abstract = "Seven frog species (Crinia parinsignifera, C. signifera, Litoria peronii, Limnodynastes tasmaniensis, L. dumerili, L. fletcheri and Neobatrachus sudelli) were subject to electronic audio monitoring using 20 call recorders spread across the Koondrook-Perricoota Forest. Two methods for identifying calls of the seven species from the audio data were employed with the results being subsequently considered in terms of their ability to monitor frog breeding responses to environmental conditions. A manual extraction method undertaken during specific periods of wetland inundation produced high detection rates, whereas an audio recognition software approach produced lower detection rates overall but produced data over a longer period. While it appeared that the manual method has potential to produce more accurate results than the audio recognition software method, implementation of three recommendations stemming from the analysis of data produced by this study could greatly increase the efficacy of monitoring methods that employ software based analysis of collected audio data. These recommendations are to (1) produce many spatially varied representative call recognition models for the software recognition matching algorithm; (2) if using the raw output of the recogniser software without validating the data, identification of 11 candidate calls would result in at least a 95{\%} chance that at least one true positive call was observed for most species (L. fletcheri requires 18); and (3) increasing call recorder frequency to hourly rather than daily 5-minute periods would likely vastly increase probability of call detection using call recognition software.",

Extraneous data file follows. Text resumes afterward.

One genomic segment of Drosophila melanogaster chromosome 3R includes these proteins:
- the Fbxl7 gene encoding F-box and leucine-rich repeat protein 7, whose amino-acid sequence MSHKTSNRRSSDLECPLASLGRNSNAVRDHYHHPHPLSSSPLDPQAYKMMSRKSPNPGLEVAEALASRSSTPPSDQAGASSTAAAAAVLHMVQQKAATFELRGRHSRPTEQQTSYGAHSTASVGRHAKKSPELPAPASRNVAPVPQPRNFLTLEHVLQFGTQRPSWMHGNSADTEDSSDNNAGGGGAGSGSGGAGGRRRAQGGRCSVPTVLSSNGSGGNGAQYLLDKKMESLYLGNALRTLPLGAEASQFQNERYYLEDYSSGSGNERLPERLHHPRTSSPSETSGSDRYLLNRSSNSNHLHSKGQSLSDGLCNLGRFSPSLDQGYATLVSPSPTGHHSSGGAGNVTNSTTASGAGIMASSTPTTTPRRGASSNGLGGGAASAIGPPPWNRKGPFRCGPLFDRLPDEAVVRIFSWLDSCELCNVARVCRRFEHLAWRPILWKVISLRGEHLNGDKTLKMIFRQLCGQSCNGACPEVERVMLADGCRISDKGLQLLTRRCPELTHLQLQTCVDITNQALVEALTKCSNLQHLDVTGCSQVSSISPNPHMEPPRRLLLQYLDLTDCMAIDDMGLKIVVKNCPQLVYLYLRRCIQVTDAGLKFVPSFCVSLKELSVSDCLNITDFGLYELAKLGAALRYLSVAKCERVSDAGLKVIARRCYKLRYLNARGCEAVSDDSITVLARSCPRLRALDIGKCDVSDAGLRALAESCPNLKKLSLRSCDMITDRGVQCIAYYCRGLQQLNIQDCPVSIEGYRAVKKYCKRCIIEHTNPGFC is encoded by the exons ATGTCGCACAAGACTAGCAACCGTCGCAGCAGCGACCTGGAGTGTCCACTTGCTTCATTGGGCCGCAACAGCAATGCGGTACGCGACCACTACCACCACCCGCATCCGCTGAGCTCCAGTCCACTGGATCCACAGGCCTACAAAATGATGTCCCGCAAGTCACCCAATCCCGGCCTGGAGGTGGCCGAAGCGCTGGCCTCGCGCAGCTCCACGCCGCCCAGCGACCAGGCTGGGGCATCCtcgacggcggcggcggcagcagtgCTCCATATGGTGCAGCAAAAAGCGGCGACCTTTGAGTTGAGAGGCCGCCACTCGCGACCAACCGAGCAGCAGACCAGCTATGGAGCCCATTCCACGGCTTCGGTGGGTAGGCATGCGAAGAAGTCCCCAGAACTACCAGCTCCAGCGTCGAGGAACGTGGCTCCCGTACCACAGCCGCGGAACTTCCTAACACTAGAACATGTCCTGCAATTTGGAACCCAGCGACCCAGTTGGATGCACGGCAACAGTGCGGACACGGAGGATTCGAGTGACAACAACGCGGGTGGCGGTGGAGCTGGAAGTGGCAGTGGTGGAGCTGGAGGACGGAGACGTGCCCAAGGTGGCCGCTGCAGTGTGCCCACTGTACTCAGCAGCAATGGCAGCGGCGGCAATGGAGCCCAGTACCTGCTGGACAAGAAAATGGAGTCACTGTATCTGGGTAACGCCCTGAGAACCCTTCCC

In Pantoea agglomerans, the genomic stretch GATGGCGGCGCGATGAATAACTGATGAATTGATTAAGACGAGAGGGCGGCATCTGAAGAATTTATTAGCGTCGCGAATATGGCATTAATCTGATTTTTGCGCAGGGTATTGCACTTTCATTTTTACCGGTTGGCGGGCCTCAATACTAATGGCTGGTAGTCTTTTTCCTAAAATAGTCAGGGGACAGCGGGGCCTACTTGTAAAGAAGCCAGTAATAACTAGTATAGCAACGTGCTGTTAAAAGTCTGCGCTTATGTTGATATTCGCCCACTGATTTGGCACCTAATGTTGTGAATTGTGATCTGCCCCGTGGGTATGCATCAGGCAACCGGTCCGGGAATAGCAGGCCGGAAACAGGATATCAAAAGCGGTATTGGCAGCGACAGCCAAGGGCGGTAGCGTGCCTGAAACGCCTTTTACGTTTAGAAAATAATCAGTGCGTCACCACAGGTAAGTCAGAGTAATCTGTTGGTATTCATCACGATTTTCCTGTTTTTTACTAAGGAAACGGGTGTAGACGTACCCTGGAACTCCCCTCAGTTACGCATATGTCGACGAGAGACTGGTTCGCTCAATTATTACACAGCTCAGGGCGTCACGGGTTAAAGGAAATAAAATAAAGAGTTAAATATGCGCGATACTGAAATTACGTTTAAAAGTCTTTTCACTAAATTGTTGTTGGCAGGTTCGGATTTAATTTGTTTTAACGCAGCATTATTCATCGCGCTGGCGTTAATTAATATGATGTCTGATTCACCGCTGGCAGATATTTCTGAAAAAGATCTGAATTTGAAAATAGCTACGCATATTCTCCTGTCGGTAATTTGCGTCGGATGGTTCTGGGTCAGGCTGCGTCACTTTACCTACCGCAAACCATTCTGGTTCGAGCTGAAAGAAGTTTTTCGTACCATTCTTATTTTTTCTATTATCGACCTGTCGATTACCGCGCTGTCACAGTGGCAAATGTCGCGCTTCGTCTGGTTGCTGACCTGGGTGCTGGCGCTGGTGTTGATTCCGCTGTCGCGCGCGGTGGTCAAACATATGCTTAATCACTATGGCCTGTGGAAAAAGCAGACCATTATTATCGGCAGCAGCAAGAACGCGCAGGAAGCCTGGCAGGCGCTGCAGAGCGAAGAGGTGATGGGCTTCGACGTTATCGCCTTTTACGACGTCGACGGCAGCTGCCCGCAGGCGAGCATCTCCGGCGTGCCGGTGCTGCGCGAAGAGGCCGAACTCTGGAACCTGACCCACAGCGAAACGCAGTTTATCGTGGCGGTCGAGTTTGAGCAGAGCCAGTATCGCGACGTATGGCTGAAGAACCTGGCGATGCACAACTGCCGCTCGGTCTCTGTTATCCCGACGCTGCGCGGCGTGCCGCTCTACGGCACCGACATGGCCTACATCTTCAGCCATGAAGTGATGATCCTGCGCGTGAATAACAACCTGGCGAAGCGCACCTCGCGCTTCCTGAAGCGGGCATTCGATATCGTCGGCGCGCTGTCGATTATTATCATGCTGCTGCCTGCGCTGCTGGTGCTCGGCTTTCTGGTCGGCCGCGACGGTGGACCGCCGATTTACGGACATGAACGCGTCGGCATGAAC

author = "Andrew Hall and Skye Wassens and Amelia Walcott and Vanessa Cain",
year = "2018",
month = "11",
day = "23",
language = "English",
publisher = "Charles Sturt University",
address = "Australia",

}

Optimising acoustic monitoring for frogs in the Koondrook-Perricoota Forest. / Hall, Andrew; Wassens, Skye; Walcott, Amelia; Cain, Vanessa.

Charles Sturt University, 2018. 19 p.

Research output: Book/ReportResearch report not released to public

TY - BOOK

T1 - Optimising acoustic monitoring for frogs in the Koondrook-Perricoota Forest

AU - Hall, Andrew

AU - Wassens, Skye

AU - Walcott, Amelia

AU - Cain, Vanessa

PY - 2018/11/23

Y1 - 2018/11/23